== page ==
Tag Archives: initiated measures

Plain Talk: Is the Legacy Fund at Risk From Initiated Measures? and Some Thoughts on the Demise of the Sunday Close Law

Plain Talk: Is the Legacy Fund at Risk From Initiated Measures? and Some Thoughts on the Demise of the Sunday Close Law

Lawmakers in Bismarck are debating reforms, but as the law stands now North Dakota’s initiated measure process is wide open. Interests with a lot of money can pay to have their signatures collected, pay for a slick marketing campaign, and change the state’s laws. Even our state’s constitution. With billions of uncommitted dollars sitting in

Dina Butcher, left, and Ellen Chaffee were involved with changing the North Dakota constitution when voters approved Measure 1 in November. TOM STROMME/Bismarck Tribune

It’s Easy to Amend the State Constitution When Hollywood Celebrities and Billionaires Are Paying to Collect Signatures

In Bismarck lawmakers are looking to make the process of amending North Dakota’s constitution harder, and for good reason. Our state constitution is a sacred document, and ought not be lightly amended. Yet of late interests with deep pockets, like the California billionaire who bankrolled the Marsy’s Law campaign, have figured out they can buy

Plain Talk: Lawmaker Explains Why We Need Initiated Measure Reform, Closer Look at Oil Boom Crime Stats Paints a Different Picture

On this episode of Plain Talk, state Senator David Hogue talks about his remarkable speech on the Senate floor to flip a unanimous “do not pass” committee recommendation on his resolution to reform initiated measures into a lopsided win in the floor vote. Also, a recent article about crime during the Bakken oil boom was

Print Column: Nobody, Not Even Voters, Should Be Able to Make Laws Unilaterally

MINOT, N.D. — The populist cranks slobbering about the initiated measure process and how it represents the “will of the people” have a hypocrisy at the heart of their argument. I’m not talking about the fact that initiated measures often represent the will of bored billionaires (like Marsy’s Law in 2016) or a collective of

State Senator David Hogue (R-Minot) speaks in defense of SCR4001 which would require legislative approval of any ballot measures amending the state constitution.

If You’re Skeptical of the Legislature Making Changes to the Initiated Measure Process Please Watch This Video

The state Senate’s Committee’ on Government and Veteran Affairs voted on SCR4001 they gave it a unanimous “do not pass” recommendation. The resolution, introduced by Senator David Hogue (R-Minot), would amend the state constitution to require that ballot initiative which would amend the state constitution be approved by the Legislature in addition to the voters.

If the Voters Approve Bad Policy, Does That Make It Good Policy?

I talked about this on today’s podcast, but I thought the Fargo Forum’s Sunday editorial was worth responding to in the form of a blog post as well. (Full disclosure, I’m employed by the Forum Communications Company.) “Legislative leaders are taking steps to gut the constitutional amendment that voters approved in the November election to establish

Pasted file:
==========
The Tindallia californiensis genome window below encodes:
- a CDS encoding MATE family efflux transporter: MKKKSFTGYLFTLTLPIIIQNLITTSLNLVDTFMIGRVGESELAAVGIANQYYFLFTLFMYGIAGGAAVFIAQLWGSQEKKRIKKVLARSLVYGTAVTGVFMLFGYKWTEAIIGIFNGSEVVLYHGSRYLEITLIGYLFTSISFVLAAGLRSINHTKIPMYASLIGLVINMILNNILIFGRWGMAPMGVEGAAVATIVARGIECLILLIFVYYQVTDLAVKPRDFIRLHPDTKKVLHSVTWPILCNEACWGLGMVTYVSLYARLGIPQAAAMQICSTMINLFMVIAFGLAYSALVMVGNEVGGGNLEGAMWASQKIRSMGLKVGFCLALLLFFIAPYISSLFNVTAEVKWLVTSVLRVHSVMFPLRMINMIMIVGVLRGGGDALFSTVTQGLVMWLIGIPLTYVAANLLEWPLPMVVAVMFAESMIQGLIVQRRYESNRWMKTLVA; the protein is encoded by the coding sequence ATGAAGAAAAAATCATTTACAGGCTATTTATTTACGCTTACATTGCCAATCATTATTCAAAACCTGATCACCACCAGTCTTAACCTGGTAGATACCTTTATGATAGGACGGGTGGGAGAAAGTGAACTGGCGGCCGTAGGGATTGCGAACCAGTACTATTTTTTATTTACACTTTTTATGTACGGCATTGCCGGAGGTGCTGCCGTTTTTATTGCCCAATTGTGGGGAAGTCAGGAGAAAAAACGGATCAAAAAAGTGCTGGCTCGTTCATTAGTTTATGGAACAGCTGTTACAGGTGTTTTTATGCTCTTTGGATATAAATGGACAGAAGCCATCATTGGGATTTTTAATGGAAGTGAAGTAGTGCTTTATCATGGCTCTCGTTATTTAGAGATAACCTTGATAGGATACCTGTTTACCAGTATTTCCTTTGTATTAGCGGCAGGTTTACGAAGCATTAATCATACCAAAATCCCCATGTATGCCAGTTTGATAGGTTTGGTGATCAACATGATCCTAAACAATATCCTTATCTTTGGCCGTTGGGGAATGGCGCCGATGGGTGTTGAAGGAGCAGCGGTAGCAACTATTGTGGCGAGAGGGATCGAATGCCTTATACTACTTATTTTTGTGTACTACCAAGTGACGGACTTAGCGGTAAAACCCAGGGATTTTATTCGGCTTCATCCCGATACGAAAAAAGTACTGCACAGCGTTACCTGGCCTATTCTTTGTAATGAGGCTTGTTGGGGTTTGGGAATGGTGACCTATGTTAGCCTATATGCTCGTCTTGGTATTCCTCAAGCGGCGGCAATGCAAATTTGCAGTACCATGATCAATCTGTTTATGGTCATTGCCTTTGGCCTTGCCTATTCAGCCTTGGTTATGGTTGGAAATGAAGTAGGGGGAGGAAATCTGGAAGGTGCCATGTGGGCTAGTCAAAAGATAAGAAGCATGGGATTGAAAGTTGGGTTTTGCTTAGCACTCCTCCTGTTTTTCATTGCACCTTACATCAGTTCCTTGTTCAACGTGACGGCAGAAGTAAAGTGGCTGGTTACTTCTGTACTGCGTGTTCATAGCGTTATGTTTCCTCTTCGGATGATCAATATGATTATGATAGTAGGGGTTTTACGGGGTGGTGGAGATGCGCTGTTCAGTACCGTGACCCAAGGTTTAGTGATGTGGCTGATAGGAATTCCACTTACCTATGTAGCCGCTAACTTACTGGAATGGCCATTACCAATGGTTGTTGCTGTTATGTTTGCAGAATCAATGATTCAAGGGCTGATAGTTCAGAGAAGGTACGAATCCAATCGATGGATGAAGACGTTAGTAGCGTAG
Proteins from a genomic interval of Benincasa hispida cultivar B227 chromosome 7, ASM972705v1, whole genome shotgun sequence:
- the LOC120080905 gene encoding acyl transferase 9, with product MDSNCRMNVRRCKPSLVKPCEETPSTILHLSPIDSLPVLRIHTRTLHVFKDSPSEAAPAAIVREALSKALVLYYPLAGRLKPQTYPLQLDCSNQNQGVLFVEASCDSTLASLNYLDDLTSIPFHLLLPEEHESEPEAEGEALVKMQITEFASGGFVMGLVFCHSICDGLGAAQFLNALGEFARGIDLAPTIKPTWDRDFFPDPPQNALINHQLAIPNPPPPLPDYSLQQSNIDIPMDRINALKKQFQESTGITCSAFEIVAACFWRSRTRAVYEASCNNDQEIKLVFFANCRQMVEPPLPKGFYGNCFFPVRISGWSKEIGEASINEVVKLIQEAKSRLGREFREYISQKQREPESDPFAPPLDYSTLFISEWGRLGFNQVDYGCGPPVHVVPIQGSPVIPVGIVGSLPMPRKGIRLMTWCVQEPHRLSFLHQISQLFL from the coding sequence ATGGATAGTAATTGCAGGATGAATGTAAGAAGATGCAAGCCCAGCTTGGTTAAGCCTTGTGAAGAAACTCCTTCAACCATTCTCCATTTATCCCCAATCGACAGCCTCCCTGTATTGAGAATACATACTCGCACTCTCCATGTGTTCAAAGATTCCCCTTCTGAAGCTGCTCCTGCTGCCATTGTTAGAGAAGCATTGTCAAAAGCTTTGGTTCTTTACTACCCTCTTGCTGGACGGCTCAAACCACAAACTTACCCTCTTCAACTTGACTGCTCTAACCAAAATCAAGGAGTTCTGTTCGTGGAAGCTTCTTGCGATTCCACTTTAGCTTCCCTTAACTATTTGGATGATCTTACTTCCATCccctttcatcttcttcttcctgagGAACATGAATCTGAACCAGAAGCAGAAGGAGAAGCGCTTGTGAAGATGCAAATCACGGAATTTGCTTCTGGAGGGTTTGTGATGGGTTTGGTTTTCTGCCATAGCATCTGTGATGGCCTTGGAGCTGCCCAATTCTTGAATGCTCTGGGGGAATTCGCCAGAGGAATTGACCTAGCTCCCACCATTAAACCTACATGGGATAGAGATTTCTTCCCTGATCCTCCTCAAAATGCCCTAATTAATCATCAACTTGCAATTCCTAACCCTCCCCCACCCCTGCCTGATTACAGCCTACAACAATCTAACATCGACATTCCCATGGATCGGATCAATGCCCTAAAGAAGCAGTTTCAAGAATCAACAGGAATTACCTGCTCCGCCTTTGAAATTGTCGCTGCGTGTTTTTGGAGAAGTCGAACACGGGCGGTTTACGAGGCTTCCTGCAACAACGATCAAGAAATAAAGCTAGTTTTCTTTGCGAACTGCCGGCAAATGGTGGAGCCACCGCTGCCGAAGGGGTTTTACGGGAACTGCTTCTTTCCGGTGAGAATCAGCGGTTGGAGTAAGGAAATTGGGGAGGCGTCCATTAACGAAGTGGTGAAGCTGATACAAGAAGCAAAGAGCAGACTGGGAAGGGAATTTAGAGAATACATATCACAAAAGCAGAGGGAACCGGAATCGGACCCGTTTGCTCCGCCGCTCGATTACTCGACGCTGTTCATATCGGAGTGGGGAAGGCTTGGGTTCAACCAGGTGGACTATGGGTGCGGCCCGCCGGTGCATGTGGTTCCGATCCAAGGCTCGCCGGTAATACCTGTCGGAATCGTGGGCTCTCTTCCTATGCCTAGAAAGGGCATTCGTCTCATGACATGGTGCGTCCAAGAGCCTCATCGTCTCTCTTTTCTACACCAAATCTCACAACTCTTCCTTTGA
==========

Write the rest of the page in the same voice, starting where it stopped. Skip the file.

Shane Goettle, a member of the committee sponsoring Marsy's Law, speaks at a press conference in the state capitol prior to petitions, shown in front of podium, being delivered to the Secretary of State's office. In back from left are Marsha Lembke, Burleigh County Sheriff Pat Heinert, Kelly Leben of the Burleigh County Sheriff's Department, Lacee Anderson, Kathleen Wrigley and Nicole Peske. TOM STROMME/Bismarck Tribune

Marsy’s Law May Have Put North Dakota in Violation of the 8th Amendment

Marsy’s Law is yet another of the legal headaches created by North Dakota’s deeply flawed initiated measure process. Approved by voters after a slick marketing campaign bankrolled by a California billionaire (who is currently facing drug trafficking charges), Marsy’s Law created in North Dakota’s constitution what supporters call “victim’s rights” and more honest observers describe

Plain Talk Podcast: Sealing Criminal Records, Blue Laws, Measure 1, and Why Initiated Measures Make for Bad Policy

Are initiated measures a good way to make public policy? I don’t think so, and I talk about it in this episode of the Plain Talk podcast. Measure 1 – a constitutional amendment approved by voters in the 2018 election – is one reason why many, like me, feel that way. Also Rep. Shannon Roers

Sen. David Hogue, R-Minot Mike McCleary / Bismarck Tribune

Bill Would Require Double Legislative Approval of Constitutional Amendments Initiated by Petitions

There is a lot of concern among some political observers – including this one – that the initiated measure process is in desperate need of reform. Currently a committee of citizens can submit signatures to amend statute, and even the state constitution, without the involvement of the elected Legislature at all. Supposedly this is a

Print Column: Initiated Measures Have Become the Domain of Rich Donors and Political Professionals

MINOT, N.D. — There are some who defend initiated ballot measures, the method through which distracted voters decide complicated policy questions, as some sort of an egalitarian ideal. They want us to believe that legislating at the ballot box is the purest form of the people doing the people’s business. Something on a higher moral

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